Thorium is also the preferred fuel for a radically different type of nuclear reactor -- the molten salt reactor (MSR) -- that has been proven to be far more safer than anything that we have today. MSRs have many benefits but the key is that if and when things go wrong, as in a power failure, the atomic ‘fire’ in the MSRs shuts down automatically. This is very different from the case of Chernobyl, Three Mile Island and  Fukushima where the failure of cooling systems led to an explosion or a meltdown. MSR is a stunning new technology that is inherently safer, but the key point is that MSRs are so thorium friendly that many people confuse one technology for the other even though they represent two completely different aspects of a new generation of safe nuclear technology.

So what is India doing with Thorium? We will explore that in the next article.

November 12, 2019

Sridhar Mandir @ Sonamukhi, Bankura

This beautiful terracotta temple lies unknown and uncared for in the village of Sonamukhi, Bankura, West Bengal.

If you are in the vicinity, you can check it out

October 22, 2019


Physics, Economics, Cybernetics, Aesthetics … and now Digitalics. What is digitalics? Just as the  zeitgeist -- the spirit of the times -- captures the changing mood as we move along the arrow of time, digitalics represents the current state of the weltgeist -- the spirit of a new hyper digital world where we find ourselves today.

This digital world is the new, happening place that none of us can, or even wish to, escape from in our personal, social and professional lives. Whether it is checking your WhatsApp or Facebook timeline, moving money on NEFT, marketing products on social media, hiring on Linkedin, listening to the voice of the customer on Twitter or cutting e-Waybills for your trucks that move across state borders --  everything happens in the digital world. Or rather where the digital touches the physical in the tangled web of click-and-mortar. That is digitalics at work.

Digitalics is different from computer programming, computer science and even from information technology as much as, say,  physics is different from manufacturing science. The underlying principles may come from physics but in manufacturing we create new, unique and useful products without which modern society cannot move forward. Tata Motors implementing SAP software or installing a new welding robot is an example of information technology whereas Uber devising a new way to connect the users, owners and drivers of cars in a way that is optimum for each is an example of digitalics at work.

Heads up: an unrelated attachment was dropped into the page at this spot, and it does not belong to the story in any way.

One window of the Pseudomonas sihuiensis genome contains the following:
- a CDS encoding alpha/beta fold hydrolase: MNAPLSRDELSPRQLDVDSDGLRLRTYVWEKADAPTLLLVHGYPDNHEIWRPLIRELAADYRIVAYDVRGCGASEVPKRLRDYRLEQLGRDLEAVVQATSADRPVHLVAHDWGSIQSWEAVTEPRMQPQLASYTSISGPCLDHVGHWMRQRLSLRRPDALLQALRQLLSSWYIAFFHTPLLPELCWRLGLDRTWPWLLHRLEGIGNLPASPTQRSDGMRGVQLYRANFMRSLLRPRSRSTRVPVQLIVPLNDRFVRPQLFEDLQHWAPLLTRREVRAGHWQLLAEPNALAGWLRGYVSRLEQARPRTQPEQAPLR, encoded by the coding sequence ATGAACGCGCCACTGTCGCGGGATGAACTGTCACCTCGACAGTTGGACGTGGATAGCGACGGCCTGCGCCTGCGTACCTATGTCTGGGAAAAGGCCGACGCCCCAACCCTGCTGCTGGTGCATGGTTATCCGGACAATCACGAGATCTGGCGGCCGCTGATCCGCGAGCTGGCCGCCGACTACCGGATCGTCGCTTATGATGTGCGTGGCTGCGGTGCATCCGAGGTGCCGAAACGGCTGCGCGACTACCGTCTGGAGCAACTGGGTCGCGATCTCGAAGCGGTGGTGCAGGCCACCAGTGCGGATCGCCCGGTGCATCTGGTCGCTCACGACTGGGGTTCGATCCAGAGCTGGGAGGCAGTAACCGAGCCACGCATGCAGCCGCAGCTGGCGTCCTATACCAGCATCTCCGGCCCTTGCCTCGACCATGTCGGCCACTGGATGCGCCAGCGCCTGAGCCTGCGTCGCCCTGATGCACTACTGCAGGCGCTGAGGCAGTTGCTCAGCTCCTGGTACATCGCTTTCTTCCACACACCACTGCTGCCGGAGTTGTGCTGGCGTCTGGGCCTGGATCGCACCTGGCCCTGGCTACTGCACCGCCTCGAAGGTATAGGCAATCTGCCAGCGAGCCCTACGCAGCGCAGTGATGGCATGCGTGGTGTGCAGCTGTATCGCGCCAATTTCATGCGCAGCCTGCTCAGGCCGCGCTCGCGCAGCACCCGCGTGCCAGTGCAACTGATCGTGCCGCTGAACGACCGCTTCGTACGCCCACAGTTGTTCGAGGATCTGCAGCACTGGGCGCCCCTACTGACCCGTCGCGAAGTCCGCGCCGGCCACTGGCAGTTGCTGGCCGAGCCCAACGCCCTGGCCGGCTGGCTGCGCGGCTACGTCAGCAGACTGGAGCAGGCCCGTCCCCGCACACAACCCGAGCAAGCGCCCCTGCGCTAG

Traditional management practices  have been significantly impacted by the emergence and acceptance of these new tools and techniques from the digital world. Moving beyond IT systems that were focussed on one, operational, aspect of the business, digitalics is now a necessary skill that is required across all management functions irrespective of the business domain. The democratisation of technologies like the smartphone means that these are used both by the guard at the gate to keep track of visitors and by the CEO at the airport lounge to have a video conference with his global team. It also means that managers in traditional roles must not only be familiar with terms like deep learning, cybersecurity, IOT and blockchain but must also be knowledgeable enough to consider integrating these tools  into the enterprise that  she manages. That is why managers need to understand digitalics.

Digitalics is more than just a subject that can be explicitly defined through the curriculum of  a standard 3-credit course in a B-School. It encompasses a wide range of concepts, ideas and disciplines that will imagineer --  imagine and engineer -- new applications for the hyper-digital world. It is a way of life, like sanatan dharma, that weaves itself into the warp and weft of the modern management process.

Business management has traditionally been viewed as processes that are clustered into buckets like Finance, Marketing, Operations, OB & HR. But today, these management verticals are twisted beyond recognition by powerful developments in horizontal technology like data science and fintech. That is the power of digitalics at work. 

A dimensional view of management today would have:

Management Verticals Technology Horizontals
Management Verticals
Technology Horizontals
Data Science
Social Media
Artificial Intelligence
Internet of Things

Digitalics is the art and science of optimising the productivity of  people, products and processes that glitter at the intersection of management verticals and technology horizontals.

September 24, 2019

MSME and the Five Trillion Dollar economy

How to create a three dimensional framework consisting of a rugged digital marketplace, corporatised vendors and trained managers that will catapult the Indian economy into the big league.

image credit clrskills

Handicraft Fairs -- or HastaShilpa Melas -- are a regular feature in Kolkata, where artisans from the rural areas come, show and sell their products. The Micro Small Medium Enterprises (MSME) Department of the West Bengal Government has, through the Biswa Bangla initiative, set up a number of permanent, fairly upscale retail outlets to help these people sell their products. Some of these outlets are probably profitable, as is the one in Kolkata Airport, but a majority of them, in district towns and elsewhere, suffer from a lack of footfalls or well heeled buyers. Frankly, this is old wine in new bottles. We have had in the past, Khadi & Gramodyog initiatives under various names in different states, as in Manjusha (West Bengal), Poompuhar (Tamil Nadu), Kairali (Kerala), Lepakshi ( Andhra / Telengana), Pragjyotika (Assam) and so on. While the quality and demand for such products is quite high -- the author has seen Bishnupur dokra, that sells for Rs 150 in Bankura, being sold at Rs 1200 in Mumbai and for $150 in the US -- the bureaucratic machinery that manages these marketing operations are too incompetent and arthritic. So these government organisations are not really able to exploit the market and help the artisan earn a respectable income that takes them out of their low-income-group status.